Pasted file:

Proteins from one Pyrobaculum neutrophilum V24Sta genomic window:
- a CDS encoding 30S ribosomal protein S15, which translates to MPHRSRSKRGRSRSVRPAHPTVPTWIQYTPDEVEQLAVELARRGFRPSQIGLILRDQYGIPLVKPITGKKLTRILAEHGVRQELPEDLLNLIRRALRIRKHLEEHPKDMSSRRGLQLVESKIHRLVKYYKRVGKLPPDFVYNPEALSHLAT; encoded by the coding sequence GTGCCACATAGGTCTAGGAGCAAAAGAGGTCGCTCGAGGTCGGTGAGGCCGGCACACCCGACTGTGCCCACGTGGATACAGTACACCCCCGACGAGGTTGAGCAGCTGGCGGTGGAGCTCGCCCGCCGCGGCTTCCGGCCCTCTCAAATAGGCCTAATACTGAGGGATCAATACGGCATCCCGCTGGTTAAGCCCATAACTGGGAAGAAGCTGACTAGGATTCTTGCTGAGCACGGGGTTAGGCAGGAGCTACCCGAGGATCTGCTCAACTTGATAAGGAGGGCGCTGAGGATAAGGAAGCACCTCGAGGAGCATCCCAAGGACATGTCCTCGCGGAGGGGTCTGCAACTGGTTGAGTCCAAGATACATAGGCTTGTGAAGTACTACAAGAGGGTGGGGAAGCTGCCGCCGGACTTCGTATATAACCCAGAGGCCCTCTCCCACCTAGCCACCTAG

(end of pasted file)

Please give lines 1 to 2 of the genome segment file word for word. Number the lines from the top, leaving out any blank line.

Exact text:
Proteins from one Pyrobaculum neutrophilum V24Sta genomic window:
- a CDS encoding 30S ribosomal protein S15, which translates to MPHRSRSKRGRSRSVRPAHPTVPTWIQYTPDEVEQLAVELARRGFRPSQIGLILRDQYGIPLVKPITGKKLTRILAEHGVRQELPEDLLNLIRRALRIRKHLEEHPKDMSSRRGLQLVESKIHRLVKYYKRVGKLPPDFVYNPEALSHLAT; encoded by the coding sequence GTGCCACATAGGTCTAGGAGCAAAAGAGGTCGCTCGAGGTCGGTGAGGCCGGCACACCCGACTGTGCCCACGTGGATACAGTACACCCCCGACGAGGTTGAGCAGCTGGCGGTGGAGCTCGCCCGCCGCGGCTTCCGGCCCTCTCAAATAGGCCTAATACTGAGGGATCAATACGGCATCCCGCTGGTTAAGCCCATAACTGGGAAGAAGCTGACTAGGATTCTTGCTGAGCACGGGGTTAGGCAGGAGCTACCCGAGGATCTGCTCAACTTGATAAGGAGGGCGCTGAGGATAAGGAAGCACCTCGAGGAGCATCCCAAGGACATGTCCTCGCGGAGGGGTCTGCAACTGGTTGAGTCCAAGATACATAGGCTTGTGAAGTACTACAAGAGGGTGGGGAAGCTGCCGCCGGACTTCGTATATAACCCAGAGGCCCTCTCCCACCTAGCCACCTAG